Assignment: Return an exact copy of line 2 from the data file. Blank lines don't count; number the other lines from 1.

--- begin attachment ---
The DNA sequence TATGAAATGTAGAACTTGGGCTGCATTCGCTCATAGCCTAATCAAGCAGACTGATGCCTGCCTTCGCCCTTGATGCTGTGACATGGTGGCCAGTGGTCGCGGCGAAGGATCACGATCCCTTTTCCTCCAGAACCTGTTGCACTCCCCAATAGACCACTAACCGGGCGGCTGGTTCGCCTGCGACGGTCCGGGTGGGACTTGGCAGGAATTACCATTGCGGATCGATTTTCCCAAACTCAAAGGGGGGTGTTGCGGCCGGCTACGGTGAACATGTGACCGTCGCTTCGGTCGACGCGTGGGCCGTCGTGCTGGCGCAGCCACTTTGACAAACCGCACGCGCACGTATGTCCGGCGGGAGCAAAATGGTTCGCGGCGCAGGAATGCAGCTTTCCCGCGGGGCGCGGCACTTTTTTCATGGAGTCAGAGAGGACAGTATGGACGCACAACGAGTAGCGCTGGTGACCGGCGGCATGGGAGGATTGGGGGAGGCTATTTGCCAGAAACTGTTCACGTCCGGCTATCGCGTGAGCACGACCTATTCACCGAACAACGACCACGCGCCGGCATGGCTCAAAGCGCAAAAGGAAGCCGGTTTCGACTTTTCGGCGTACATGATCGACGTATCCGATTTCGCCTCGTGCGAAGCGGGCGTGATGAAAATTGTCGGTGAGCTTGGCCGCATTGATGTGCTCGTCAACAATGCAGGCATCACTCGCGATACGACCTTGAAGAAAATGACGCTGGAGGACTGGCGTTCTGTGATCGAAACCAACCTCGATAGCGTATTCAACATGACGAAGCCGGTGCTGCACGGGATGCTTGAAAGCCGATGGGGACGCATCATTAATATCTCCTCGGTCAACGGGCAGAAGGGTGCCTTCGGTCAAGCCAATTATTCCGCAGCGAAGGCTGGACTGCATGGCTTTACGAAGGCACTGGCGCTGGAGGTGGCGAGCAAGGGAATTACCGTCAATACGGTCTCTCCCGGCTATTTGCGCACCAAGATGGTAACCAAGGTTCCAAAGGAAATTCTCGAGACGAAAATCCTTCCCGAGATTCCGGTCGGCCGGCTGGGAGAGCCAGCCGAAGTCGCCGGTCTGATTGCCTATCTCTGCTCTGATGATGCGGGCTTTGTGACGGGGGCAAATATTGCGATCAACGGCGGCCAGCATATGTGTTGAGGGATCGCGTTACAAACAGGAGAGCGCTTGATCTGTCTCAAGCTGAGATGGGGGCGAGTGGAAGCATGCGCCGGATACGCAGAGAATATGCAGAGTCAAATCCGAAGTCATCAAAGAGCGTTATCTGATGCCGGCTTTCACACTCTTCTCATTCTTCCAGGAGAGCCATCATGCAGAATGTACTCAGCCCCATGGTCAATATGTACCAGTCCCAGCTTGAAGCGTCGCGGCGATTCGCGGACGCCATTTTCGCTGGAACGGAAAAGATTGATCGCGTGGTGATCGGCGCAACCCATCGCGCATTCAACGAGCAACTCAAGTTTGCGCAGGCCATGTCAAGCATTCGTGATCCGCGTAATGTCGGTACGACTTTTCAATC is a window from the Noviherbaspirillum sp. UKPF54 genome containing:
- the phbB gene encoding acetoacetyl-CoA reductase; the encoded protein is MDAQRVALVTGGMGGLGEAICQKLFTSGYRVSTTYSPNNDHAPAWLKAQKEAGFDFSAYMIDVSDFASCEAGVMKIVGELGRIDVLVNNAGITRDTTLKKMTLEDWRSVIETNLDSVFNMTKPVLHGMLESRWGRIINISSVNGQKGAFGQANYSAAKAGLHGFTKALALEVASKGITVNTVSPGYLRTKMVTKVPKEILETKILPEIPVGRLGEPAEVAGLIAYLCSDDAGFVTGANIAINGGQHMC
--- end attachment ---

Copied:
- the phbB gene encoding acetoacetyl-CoA reductase; the encoded protein is MDAQRVALVTGGMGGLGEAICQKLFTSGYRVSTTYSPNNDHAPAWLKAQKEAGFDFSAYMIDVSDFASCEAGVMKIVGELGRIDVLVNNAGITRDTTLKKMTLEDWRSVIETNLDSVFNMTKPVLHGMLESRWGRIINISSVNGQKGAFGQANYSAAKAGLHGFTKALALEVASKGITVNTVSPGYLRTKMVTKVPKEILETKILPEIPVGRLGEPAEVAGLIAYLCSDDAGFVTGANIAINGGQHMC